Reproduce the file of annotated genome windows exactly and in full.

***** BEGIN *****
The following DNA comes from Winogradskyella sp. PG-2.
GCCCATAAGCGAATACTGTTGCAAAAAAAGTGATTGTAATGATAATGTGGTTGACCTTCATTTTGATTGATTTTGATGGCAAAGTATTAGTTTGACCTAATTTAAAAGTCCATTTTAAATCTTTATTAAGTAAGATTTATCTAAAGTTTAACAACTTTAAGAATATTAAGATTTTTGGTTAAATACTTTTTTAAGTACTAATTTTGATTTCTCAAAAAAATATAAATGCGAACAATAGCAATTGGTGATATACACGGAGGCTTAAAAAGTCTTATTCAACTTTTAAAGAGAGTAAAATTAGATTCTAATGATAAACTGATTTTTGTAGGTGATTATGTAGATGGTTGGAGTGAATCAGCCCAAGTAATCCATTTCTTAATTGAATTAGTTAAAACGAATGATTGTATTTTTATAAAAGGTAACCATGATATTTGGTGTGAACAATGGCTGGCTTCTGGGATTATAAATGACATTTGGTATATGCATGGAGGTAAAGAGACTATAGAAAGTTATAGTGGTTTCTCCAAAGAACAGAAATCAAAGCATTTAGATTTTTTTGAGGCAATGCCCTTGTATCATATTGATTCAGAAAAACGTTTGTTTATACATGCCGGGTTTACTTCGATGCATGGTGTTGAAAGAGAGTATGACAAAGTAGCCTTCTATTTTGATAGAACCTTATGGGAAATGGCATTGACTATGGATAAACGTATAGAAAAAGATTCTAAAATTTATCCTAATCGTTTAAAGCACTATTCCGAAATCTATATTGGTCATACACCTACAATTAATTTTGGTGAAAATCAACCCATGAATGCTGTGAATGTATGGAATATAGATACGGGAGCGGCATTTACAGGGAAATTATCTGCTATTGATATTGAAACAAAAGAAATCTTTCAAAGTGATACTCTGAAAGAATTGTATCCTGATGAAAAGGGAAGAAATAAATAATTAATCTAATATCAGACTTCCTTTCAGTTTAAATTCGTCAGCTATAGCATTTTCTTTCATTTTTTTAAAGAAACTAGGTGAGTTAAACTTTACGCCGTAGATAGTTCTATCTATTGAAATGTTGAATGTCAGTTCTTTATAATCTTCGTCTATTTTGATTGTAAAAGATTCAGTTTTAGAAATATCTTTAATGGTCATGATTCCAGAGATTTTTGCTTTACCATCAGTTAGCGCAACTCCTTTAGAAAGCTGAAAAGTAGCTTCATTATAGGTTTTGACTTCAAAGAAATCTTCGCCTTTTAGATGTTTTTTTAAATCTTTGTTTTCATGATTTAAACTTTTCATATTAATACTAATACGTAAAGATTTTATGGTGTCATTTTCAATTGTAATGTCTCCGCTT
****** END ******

The following DNA comes from Winogradskyella sp. PG-2.
GCCCATAAGCGAATACTGTTGCAAAAAAAGTGATTGTAATGATAATGTGGTTGACCTTCATTTTGATTGATTTTGATGGCAAAGTATTAGTTTGACCTAATTTAAAAGTCCATTTTAAATCTTTATTAAGTAAGATTTATCTAAAGTTTAACAACTTTAAGAATATTAAGATTTTTGGTTAAATACTTTTTTAAGTACTAATTTTGATTTCTCAAAAAAATATAAATGCGAACAATAGCAATTGGTGATATACACGGAGGCTTAAAAAGTCTTATTCAACTTTTAAAGAGAGTAAAATTAGATTCTAATGATAAACTGATTTTTGTAGGTGATTATGTAGATGGTTGGAGTGAATCAGCCCAAGTAATCCATTTCTTAATTGAATTAGTTAAAACGAATGATTGTATTTTTATAAAAGGTAACCATGATATTTGGTGTGAACAATGGCTGGCTTCTGGGATTATAAATGACATTTGGTATATGCATGGAGGTAAAGAGACTATAGAAAGTTATAGTGGTTTCTCCAAAGAACAGAAATCAAAGCATTTAGATTTTTTTGAGGCAATGCCCTTGTATCATATTGATTCAGAAAAACGTTTGTTTATACATGCCGGGTTTACTTCGATGCATGGTGTTGAAAGAGAGTATGACAAAGTAGCCTTCTATTTTGATAGAACCTTATGGGAAATGGCATTGACTATGGATAAACGTATAGAAAAAGATTCTAAAATTTATCCTAATCGTTTAAAGCACTATTCCGAAATCTATATTGGTCATACACCTACAATTAATTTTGGTGAAAATCAACCCATGAATGCTGTGAATGTATGGAATATAGATACGGGAGCGGCATTTACAGGGAAATTATCTGCTATTGATATTGAAACAAAAGAAATCTTTCAAAGTGATACTCTGAAAGAATTGTATCCTGATGAAAAGGGAAGAAATAAATAATTAATCTAATATCAGACTTCCTTTCAGTTTAAATTCGTCAGCTATAGCATTTTCTTTCATTTTTTTAAAGAAACTAGGTGAGTTAAACTTTACGCCGTAGATAGTTCTATCTATTGAAATGTTGAATGTCAGTTCTTTATAATCTTCGTCTATTTTGATTGTAAAAGATTCAGTTTTAGAAATATCTTTAATGGTCATGATTCCAGAGATTTTTGCTTTACCATCAGTTAGCGCAACTCCTTTAGAAAGCTGAAAAGTAGCTTCATTATAGGTTTTGACTTCAAAGAAATCTTCGCCTTTTAGATGTTTTTTTAAATCTTTGTTTTCATGATTTAAACTTTTCATATTAATACTAATACGTAAAGATTTTATGGTGTCATTTTCAATTGTAATGTCTCCGCTT